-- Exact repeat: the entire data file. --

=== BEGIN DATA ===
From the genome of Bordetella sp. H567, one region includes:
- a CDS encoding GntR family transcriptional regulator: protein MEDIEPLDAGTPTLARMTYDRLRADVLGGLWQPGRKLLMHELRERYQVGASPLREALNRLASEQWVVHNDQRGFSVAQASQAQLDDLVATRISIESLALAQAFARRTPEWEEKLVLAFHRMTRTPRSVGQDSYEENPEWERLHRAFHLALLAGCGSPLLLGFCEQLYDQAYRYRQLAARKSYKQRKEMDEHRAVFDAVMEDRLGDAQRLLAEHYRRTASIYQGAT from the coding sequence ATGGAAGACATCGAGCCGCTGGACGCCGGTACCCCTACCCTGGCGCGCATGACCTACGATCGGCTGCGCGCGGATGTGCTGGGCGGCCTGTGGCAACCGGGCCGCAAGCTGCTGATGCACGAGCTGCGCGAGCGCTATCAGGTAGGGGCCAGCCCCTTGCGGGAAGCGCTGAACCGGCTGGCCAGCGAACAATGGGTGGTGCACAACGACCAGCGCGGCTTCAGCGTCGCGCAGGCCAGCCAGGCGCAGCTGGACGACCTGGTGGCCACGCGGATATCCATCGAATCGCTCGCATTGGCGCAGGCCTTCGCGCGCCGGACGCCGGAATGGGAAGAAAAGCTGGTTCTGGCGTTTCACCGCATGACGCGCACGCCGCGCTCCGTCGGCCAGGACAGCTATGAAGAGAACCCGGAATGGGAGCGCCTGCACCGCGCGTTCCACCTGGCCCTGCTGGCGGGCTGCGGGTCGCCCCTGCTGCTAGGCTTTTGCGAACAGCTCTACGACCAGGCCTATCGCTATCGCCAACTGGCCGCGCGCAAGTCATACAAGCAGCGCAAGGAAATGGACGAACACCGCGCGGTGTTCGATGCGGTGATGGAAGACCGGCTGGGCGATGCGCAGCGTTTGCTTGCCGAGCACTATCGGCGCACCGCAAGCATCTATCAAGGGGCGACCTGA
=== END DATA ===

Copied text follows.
From the genome of Bordetella sp. H567, one region includes:
- a CDS encoding GntR family transcriptional regulator: protein MEDIEPLDAGTPTLARMTYDRLRADVLGGLWQPGRKLLMHELRERYQVGASPLREALNRLASEQWVVHNDQRGFSVAQASQAQLDDLVATRISIESLALAQAFARRTPEWEEKLVLAFHRMTRTPRSVGQDSYEENPEWERLHRAFHLALLAGCGSPLLLGFCEQLYDQAYRYRQLAARKSYKQRKEMDEHRAVFDAVMEDRLGDAQRLLAEHYRRTASIYQGAT from the coding sequence ATGGAAGACATCGAGCCGCTGGACGCCGGTACCCCTACCCTGGCGCGCATGACCTACGATCGGCTGCGCGCGGATGTGCTGGGCGGCCTGTGGCAACCGGGCCGCAAGCTGCTGATGCACGAGCTGCGCGAGCGCTATCAGGTAGGGGCCAGCCCCTTGCGGGAAGCGCTGAACCGGCTGGCCAGCGAACAATGGGTGGTGCACAACGACCAGCGCGGCTTCAGCGTCGCGCAGGCCAGCCAGGCGCAGCTGGACGACCTGGTGGCCACGCGGATATCCATCGAATCGCTCGCATTGGCGCAGGCCTTCGCGCGCCGGACGCCGGAATGGGAAGAAAAGCTGGTTCTGGCGTTTCACCGCATGACGCGCACGCCGCGCTCCGTCGGCCAGGACAGCTATGAAGAGAACCCGGAATGGGAGCGCCTGCACCGCGCGTTCCACCTGGCCCTGCTGGCGGGCTGCGGGTCGCCCCTGCTGCTAGGCTTTTGCGAACAGCTCTACGACCAGGCCTATCGCTATCGCCAACTGGCCGCGCGCAAGTCATACAAGCAGCGCAAGGAAATGGACGAACACCGCGCGGTGTTCGATGCGGTGATGGAAGACCGGCTGGGCGATGCGCAGCGTTTGCTTGCCGAGCACTATCGGCGCACCGCAAGCATCTATCAAGGGGCGACCTGA